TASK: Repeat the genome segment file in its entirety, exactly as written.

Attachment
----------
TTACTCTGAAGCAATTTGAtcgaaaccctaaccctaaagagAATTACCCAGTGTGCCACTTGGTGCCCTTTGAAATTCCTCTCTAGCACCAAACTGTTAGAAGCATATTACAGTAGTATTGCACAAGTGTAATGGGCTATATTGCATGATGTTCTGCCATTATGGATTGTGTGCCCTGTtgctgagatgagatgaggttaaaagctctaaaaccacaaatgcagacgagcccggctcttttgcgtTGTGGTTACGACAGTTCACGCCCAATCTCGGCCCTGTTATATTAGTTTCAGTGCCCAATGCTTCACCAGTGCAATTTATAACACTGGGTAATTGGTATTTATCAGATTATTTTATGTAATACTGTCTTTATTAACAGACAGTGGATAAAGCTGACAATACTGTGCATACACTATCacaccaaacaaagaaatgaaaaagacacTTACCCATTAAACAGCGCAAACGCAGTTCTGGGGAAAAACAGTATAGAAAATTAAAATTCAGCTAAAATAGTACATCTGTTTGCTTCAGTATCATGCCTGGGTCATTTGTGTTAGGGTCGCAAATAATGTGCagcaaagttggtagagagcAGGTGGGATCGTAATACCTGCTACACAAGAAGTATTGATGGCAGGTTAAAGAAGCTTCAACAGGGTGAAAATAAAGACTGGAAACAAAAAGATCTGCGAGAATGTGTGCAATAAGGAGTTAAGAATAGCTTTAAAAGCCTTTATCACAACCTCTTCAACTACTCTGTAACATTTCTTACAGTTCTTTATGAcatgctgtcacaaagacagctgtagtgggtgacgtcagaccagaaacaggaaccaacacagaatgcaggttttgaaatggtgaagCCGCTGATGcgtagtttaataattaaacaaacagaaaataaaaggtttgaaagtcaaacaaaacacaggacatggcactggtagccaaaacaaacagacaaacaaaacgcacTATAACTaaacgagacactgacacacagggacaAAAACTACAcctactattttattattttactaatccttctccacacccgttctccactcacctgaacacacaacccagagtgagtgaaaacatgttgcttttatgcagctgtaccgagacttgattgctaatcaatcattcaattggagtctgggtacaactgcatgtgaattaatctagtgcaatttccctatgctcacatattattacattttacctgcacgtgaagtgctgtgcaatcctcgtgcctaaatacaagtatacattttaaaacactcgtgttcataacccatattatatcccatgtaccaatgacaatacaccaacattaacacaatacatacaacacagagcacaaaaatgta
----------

TTACTCTGAAGCAATTTGAtcgaaaccctaaccctaaagagAATTACCCAGTGTGCCACTTGGTGCCCTTTGAAATTCCTCTCTAGCACCAAACTGTTAGAAGCATATTACAGTAGTATTGCACAAGTGTAATGGGCTATATTGCATGATGTTCTGCCATTATGGATTGTGTGCCCTGTtgctgagatgagatgaggttaaaagctctaaaaccacaaatgcagacgagcccggctcttttgcgtTGTGGTTACGACAGTTCACGCCCAATCTCGGCCCTGTTATATTAGTTTCAGTGCCCAATGCTTCACCAGTGCAATTTATAACACTGGGTAATTGGTATTTATCAGATTATTTTATGTAATACTGTCTTTATTAACAGACAGTGGATAAAGCTGACAATACTGTGCATACACTATCacaccaaacaaagaaatgaaaaagacacTTACCCATTAAACAGCGCAAACGCAGTTCTGGGGAAAAACAGTATAGAAAATTAAAATTCAGCTAAAATAGTACATCTGTTTGCTTCAGTATCATGCCTGGGTCATTTGTGTTAGGGTCGCAAATAATGTGCagcaaagttggtagagagcAGGTGGGATCGTAATACCTGCTACACAAGAAGTATTGATGGCAGGTTAAAGAAGCTTCAACAGGGTGAAAATAAAGACTGGAAACAAAAAGATCTGCGAGAATGTGTGCAATAAGGAGTTAAGAATAGCTTTAAAAGCCTTTATCACAACCTCTTCAACTACTCTGTAACATTTCTTACAGTTCTTTATGAcatgctgtcacaaagacagctgtagtgggtgacgtcagaccagaaacaggaaccaacacagaatgcaggttttgaaatggtgaagCCGCTGATGcgtagtttaataattaaacaaacagaaaataaaaggtttgaaagtcaaacaaaacacaggacatggcactggtagccaaaacaaacagacaaacaaaacgcacTATAACTaaacgagacactgacacacagggacaAAAACTACAcctactattttattattttactaatccttctccacacccgttctccactcacctgaacacacaacccagagtgagtgaaaacatgttgcttttatgcagctgtaccgagacttgattgctaatcaatcattcaattggagtctgggtacaactgcatgtgaattaatctagtgcaatttccctatgctcacatattattacattttacctgcacgtgaagtgctgtgcaatcctcgtgcctaaatacaagtatacattttaaaacactcgtgttcataacccatattatatcccatgtaccaatgacaatacaccaacattaacacaatacatacaacacagagcacaaaaatgta